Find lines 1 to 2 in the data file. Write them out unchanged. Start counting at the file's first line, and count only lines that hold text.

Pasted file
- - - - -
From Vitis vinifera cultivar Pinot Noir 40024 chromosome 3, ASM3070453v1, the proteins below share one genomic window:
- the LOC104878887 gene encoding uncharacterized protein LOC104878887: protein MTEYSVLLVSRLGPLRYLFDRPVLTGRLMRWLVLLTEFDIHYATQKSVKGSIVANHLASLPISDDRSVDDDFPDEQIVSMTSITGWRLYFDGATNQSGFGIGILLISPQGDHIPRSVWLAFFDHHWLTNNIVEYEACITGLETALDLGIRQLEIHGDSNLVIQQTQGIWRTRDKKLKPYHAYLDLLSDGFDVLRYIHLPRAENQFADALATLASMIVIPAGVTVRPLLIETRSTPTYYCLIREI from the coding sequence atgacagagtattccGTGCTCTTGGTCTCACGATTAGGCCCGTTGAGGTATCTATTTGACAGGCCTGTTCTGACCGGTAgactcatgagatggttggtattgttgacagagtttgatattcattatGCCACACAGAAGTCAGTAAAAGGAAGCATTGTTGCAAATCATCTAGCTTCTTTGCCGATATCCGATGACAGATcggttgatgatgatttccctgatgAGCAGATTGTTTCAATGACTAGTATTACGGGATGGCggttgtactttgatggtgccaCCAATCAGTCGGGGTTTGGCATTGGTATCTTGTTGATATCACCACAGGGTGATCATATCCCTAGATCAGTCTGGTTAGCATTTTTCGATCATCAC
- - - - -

From Vitis vinifera cultivar Pinot Noir 40024 chromosome 3, ASM3070453v1, the proteins below share one genomic window:
- the LOC104878887 gene encoding uncharacterized protein LOC104878887: protein MTEYSVLLVSRLGPLRYLFDRPVLTGRLMRWLVLLTEFDIHYATQKSVKGSIVANHLASLPISDDRSVDDDFPDEQIVSMTSITGWRLYFDGATNQSGFGIGILLISPQGDHIPRSVWLAFFDHHWLTNNIVEYEACITGLETALDLGIRQLEIHGDSNLVIQQTQGIWRTRDKKLKPYHAYLDLLSDGFDVLRYIHLPRAENQFADALATLASMIVIPAGVTVRPLLIETRSTPTYYCLIREI from the coding sequence atgacagagtattccGTGCTCTTGGTCTCACGATTAGGCCCGTTGAGGTATCTATTTGACAGGCCTGTTCTGACCGGTAgactcatgagatggttggtattgttgacagagtttgatattcattatGCCACACAGAAGTCAGTAAAAGGAAGCATTGTTGCAAATCATCTAGCTTCTTTGCCGATATCCGATGACAGATcggttgatgatgatttccctgatgAGCAGATTGTTTCAATGACTAGTATTACGGGATGGCggttgtactttgatggtgccaCCAATCAGTCGGGGTTTGGCATTGGTATCTTGTTGATATCACCACAGGGTGATCATATCCCTAGATCAGTCTGGTTAGCATTTTTCGATCATCAC